The results show a pain attenuation in the treated group and a statistically significant difference between the two groups of patients, both at the end of therapy and at the 3-month follow-up examination.

Address correspondence and repent requests to:

Dr. F. Ceccherelli at the Istituto di Anestesiologiae Rianimazione, via C. Battisti 267, 35121 Padova, Italia.

The Clinical journal of Pain 5:301-304

Wave- length Power Energy Density Power Density Energy per point Pulses 904nm 5mW av (25Wpeak) (not given) (not given) 1 J 1KHz x 200nS

Pain scores and side effects in response to low level laser therapy(LLLT) for physical trigger points.

E Liisa Laakso Carolyn Richardson, and Tess Cramond

1: Physiotherapy Department, Royal Brisbane Hospital, Brisbane; 2: Physiotherapy Department, University of Queensland, Brisbane; and 3: Pain Clinic, Royal Brisbane Hospital, Brisbane, Queensland, Australia.

Clinically, Low Level Laser Therapy – LLLT has been used successfully in the treatment of chronic pain but many have questioned the scientific basis for its use. Many studies have been poorly designed or poorly controlled.

A double-blind, placebo-controlled, random allocation study was designed to analyse the effect of second daily infrared (JR) laser (820 nm, 25 mW) and visible red laser (670 nm, 10 mW) at 1 J/cm2 and 5 J/cm2 on chronic pain. Forty-one consenting subjects with chronic pain conditions exhibiting myofascial trigger points in the neck and upper trunk region underwent five treatment sessions over a two week period. To assess progress, pain scores were measured using visual analogue scales before and after each treatment. The incidence of side effects was recorded.

All groups demonstrated significant reductions in pain over the duration of the study with those groups which received infrared (820 nm) laser at I J/cm2 and 5 J/cm2. demonstrating the most significant effects (p < 0.001). Only those subjects who had active laser treatment experienced side effects.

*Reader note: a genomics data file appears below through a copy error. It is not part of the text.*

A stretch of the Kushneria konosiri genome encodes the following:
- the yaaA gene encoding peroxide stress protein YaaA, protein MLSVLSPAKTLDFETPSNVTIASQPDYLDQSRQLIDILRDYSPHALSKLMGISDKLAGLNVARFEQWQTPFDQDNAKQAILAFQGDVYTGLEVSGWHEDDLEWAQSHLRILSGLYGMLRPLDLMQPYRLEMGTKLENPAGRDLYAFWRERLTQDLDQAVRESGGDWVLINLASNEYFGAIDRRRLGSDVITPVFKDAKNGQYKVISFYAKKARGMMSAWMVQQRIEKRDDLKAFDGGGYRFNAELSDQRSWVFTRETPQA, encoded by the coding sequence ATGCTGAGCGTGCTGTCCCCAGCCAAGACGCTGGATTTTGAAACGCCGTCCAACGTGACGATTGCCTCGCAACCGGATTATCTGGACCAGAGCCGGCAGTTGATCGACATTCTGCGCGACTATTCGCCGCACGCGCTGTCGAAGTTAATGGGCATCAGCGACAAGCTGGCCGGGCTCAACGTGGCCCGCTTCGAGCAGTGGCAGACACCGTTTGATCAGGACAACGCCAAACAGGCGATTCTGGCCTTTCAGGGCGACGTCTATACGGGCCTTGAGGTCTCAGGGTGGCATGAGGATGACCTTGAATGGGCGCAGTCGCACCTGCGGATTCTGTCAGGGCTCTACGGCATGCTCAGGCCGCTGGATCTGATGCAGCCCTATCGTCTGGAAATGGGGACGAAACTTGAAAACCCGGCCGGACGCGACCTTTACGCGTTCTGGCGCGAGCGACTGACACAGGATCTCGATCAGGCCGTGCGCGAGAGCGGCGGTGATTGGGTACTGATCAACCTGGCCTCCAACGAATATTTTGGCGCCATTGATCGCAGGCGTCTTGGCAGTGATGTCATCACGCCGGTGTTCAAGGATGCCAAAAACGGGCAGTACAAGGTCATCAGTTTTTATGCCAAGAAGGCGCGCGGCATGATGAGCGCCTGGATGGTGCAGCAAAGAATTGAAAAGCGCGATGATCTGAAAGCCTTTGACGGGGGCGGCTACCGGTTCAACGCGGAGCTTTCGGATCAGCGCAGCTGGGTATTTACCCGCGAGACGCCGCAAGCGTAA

Results indicated that responses to LLLT at the parameters used in this study are subject to placebo and may be dependant on power output, dose and/or wavelength.

Addressee for Correspondence:

E Liisa Laakso BPhty PhD, Physiotherapy Department, Royal Brisbane Hospital, Herston, (Queensland, Australia, 4029. 6/97 Rep. US $8-10-12

LASER THERAPY. 9: 67-72 67

Two wavelengths studied.

Best results with the higher powered infrared laser compared with the lower powered red laser Wave- length Average Power Energy Density Power Density Energy Pulses Time Beam Spot size 820 25mW 5 J/Cm2 0.89 W/Cm2 0.14 J 5,000Hz 5.62 secs 0.89Cm2

Low level laser therapy(LLLT) of tendinitis and myofacial pains a randomized, double-blind, controlled study.

Mimmi Logdberg-Anderssont (1), Sture Mutzell (2), and Ake Hazel (3)

1: Akersberga Health Care Centre,

2: Danderyd University Hospital, Danderyd, and

3: Vaxholm Health Care Centre, Stockholm, Sweden.

The purpose of this randomised, double-blind study was to examine the effect of GaAs laser therapy for tendonitis and myofascial pain in a sample from the general population of Akersberga in the northern part of Greater Stockholm.